Computer Science Degrees: Skills and Specializations
Find out what to expect from a computer science degree program, and how to tell if you're suited to the subject, and what careers you could go on to.
While it may be perceived as the preserve of a small group of specialists, we would do well, think Professor Bill Freeman, Associate Department Head of Electrical Engineering and Computer Science, and Professor John Guttag, a current professor and former head of department, at MIT, to acknowledge the wide reaching significance of computer science.
“Computer science is a foundational science, like mathematics. It provides a way to understand something that permeates almost every aspect of modern life. In a modern society every educated person should have some knowledge of the field.”
Professors Liz Sonenberg and Alistair Moffat (Head of Information Systems and Head of the Department of Computer Science and Software Engineering respectively at the University of Melbourne) agree: “Information-based tools and devices are now fundamental in education, medicine, finance, communication, and entertainment.
"None of them would have been possible without the creative energy and analytical skills of the teams of creative people that conceived, designed, and built them.
"All of those teams included computer scientists, specialists in algorithms and information; and software engineers, professionals who develop large software systems. Together they have built – and continue to build – a new way of life, the ‘information society’."
Is computer science for you?
Despite its universal significance, like any subject there are those who are better suited to it than others. What kind of person, then, would be a good match for computer science?
“Someone who enjoys solving problems, and who can think analytically, can do well at computer science,” comment Professors Freeman and Guttag. “The study requires mathematical aptitude, but mostly an ability to organize and to think both creatively and logically.”
These sentiments are echoed by Professors Sonenberg and Moffat. “To succeed in computer science you need to be able to think in a careful and systematic way, and you also need to have a strong creative streak, In other words, you need to be able to work with both sides of your brain.”
They add that “an openness to trying new things” is also a prerequisite, given the fast moving nature of the subject.
Both pairs also agree that it is a subject that is international in focus. “Computer science graduates have an internationally recognized qualification – and so can change jobs and countries with ease. This opens up not only great career options, but wonderful lifestyle choices as well,” reflect the Melbourne pair.
The Boston-based duo add that as well allowing you international scope career-wise, it is also well suited to international students: “In many cases, international students can master the mathematics and computer languages used in computer science before they completely master English.”
Choosing a specialization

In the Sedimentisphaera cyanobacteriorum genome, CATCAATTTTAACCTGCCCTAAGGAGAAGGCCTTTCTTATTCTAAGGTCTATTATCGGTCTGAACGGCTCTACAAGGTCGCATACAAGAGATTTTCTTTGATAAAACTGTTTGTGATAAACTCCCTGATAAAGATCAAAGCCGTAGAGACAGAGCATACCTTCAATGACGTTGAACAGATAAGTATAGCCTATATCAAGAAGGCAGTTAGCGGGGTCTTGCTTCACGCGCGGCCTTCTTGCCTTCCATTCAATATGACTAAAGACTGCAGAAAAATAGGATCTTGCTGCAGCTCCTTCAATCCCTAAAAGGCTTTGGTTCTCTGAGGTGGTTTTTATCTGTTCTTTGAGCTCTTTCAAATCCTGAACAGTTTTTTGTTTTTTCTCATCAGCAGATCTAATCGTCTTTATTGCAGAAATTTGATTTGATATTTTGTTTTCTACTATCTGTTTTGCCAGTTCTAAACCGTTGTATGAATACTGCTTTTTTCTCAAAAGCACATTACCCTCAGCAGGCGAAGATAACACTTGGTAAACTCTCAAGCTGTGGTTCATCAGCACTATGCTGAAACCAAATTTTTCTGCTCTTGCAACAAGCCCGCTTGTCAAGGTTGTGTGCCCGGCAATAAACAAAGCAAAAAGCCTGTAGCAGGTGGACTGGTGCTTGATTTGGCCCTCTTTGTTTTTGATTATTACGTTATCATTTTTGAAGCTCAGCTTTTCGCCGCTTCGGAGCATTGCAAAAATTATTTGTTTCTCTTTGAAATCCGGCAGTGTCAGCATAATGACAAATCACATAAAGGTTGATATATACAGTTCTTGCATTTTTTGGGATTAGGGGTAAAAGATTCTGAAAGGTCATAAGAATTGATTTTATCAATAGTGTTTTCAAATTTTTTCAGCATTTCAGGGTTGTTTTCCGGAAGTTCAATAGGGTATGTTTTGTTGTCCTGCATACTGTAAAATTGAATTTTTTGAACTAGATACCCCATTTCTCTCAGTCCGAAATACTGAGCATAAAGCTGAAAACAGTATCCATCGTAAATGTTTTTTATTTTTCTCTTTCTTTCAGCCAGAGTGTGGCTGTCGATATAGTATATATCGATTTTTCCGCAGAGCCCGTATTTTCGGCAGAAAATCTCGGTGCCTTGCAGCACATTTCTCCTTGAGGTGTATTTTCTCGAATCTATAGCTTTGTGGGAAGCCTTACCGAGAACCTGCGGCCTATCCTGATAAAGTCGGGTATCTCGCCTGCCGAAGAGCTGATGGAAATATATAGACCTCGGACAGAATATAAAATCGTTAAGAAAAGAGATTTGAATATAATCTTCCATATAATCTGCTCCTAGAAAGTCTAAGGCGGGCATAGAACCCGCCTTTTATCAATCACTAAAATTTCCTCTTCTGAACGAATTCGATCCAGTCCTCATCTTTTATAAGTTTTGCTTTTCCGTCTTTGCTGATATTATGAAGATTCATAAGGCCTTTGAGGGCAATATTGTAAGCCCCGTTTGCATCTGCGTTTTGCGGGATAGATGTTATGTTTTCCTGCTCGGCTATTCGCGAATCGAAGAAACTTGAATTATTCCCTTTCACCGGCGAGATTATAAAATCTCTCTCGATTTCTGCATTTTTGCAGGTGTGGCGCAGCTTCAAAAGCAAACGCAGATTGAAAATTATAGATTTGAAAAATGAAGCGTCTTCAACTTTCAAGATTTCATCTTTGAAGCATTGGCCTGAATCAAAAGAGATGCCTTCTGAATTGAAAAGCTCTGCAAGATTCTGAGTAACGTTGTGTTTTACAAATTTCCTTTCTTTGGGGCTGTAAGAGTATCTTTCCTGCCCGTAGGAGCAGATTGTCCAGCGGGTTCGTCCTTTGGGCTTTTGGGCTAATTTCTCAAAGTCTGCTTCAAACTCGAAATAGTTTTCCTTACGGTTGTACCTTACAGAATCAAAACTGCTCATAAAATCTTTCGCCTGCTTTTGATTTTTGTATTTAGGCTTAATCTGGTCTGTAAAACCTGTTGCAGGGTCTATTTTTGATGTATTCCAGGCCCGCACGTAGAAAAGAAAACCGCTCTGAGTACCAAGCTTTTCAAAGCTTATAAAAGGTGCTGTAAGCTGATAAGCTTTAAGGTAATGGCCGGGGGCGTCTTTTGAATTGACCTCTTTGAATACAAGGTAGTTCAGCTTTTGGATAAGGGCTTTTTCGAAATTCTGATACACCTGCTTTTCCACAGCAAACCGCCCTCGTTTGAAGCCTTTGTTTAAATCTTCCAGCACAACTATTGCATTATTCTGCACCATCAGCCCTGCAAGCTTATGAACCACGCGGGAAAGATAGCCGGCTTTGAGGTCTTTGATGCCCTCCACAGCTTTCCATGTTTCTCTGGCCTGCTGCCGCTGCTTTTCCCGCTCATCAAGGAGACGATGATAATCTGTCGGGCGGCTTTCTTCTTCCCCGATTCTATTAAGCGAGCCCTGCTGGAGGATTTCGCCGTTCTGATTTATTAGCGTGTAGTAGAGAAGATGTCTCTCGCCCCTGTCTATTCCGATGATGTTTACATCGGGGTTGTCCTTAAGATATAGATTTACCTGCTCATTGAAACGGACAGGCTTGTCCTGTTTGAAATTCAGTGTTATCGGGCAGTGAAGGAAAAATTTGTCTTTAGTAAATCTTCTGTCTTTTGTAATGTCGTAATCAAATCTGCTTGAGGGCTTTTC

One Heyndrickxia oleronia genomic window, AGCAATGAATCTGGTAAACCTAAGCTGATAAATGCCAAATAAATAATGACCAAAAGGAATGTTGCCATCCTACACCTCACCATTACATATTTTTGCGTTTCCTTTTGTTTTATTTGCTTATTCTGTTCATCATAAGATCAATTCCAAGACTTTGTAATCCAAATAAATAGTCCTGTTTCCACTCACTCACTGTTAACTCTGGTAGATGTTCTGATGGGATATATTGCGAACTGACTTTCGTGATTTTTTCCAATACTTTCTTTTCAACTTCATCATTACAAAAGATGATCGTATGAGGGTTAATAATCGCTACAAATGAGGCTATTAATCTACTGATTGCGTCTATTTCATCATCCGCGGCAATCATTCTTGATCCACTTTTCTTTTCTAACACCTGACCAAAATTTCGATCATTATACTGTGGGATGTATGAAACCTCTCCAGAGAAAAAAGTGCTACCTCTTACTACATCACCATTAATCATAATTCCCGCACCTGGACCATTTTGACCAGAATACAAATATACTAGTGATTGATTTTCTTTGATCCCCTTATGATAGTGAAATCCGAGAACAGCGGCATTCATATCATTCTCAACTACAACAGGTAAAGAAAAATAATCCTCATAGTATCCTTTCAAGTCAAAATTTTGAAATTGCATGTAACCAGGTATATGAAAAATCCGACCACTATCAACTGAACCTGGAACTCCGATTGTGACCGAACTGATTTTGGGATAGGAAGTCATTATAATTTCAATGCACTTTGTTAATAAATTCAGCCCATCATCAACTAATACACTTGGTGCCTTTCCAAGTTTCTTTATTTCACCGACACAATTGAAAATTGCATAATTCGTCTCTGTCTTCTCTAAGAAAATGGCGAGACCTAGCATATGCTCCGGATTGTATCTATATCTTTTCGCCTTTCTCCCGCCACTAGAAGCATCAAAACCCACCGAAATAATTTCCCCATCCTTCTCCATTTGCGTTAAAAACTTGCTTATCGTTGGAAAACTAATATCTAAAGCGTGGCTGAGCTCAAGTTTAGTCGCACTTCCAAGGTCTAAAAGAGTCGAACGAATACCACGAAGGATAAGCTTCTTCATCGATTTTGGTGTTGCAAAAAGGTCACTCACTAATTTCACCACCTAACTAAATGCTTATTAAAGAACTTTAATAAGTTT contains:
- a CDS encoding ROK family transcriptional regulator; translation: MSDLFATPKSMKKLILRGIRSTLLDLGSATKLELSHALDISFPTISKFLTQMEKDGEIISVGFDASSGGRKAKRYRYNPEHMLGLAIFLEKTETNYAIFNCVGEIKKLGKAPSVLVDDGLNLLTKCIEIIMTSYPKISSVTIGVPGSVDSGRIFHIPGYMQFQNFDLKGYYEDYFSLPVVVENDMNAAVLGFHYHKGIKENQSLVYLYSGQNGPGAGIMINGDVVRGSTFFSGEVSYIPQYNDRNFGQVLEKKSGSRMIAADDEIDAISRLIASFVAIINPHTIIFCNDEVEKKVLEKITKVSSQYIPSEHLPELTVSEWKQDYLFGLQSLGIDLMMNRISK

This is a broad subject area that lends itself to a raft of specializations. The core of the subject at undergraduate level at MIT includes algorithms, programming languages, organizing and retrieving data, and applications, as well as a branch of mathematics known as ‘discrete mathematics’ – the mathematics of countable things.
On top of a selection of core IT subjects which differs in breadth according to one’s specialization, students at the University of Melbourne can choose to major in informatics, computing & software systems, and geomatics (focussing on spatial measurement and analysis), amongst others.
Specializations at the academic level of course translate into options in the professional sphere. And – potential computer scientists will be pleased to hear – demand. “In the UK one in 20 UK workers is employed in the IT & Telecoms workforce and there is further demand.
And in the latest Australian figures available there were more vacancies for ICT professionals than there were for business, finance and human resource professionals,” state Sonenberg and Moffat, citing official government figures.
An undergraduate degree in the subject alone, assert Freeman and Guttag, will stand you in good stead in the employment market: “There are many good jobs available to people with undergraduate degrees in computer science.
There is a strong, long-term need for programmers in small and large companies alike. In addition, an undergraduate degree in computer science provides training in analytical thinking that can be a foundation for careers in other areas that require graduate study, such as management, law, and even medicine.
“The need for skilled computer scientists will continue to grow. As electronic data accumulates and processors are embedded in more and more devices, the need for people who can build sophisticated software will become ever more pressing.”
As Freeman and Guttag suggest, this is not a subject that will become irrelevant any time soon. What, then, does the future hold?
“Increasingly, computers are merging into our physical environments – think of the computing power and connectivity in your phone, or other mobile devices – all creating a massive ‘information space’,” declare Sonenberg and Moffat. “Taming the complexity of how these devices will interact with each other and with us is a challenge for computer science.”
Freeman and Guttag see the academic subject itself becoming more multifaceted, which will have a knock-on effect in the real world: “All sorts of interdisciplinary studies in computer science will emerge, and are emerging now.
"One can study bio-informatics, computation applied to biology and genetics, computational physics, numerical simulations of physical processes, computational finance, modelling and predicting financial markets.”
This article was originally published in October 2012 . It was last updated in April 2020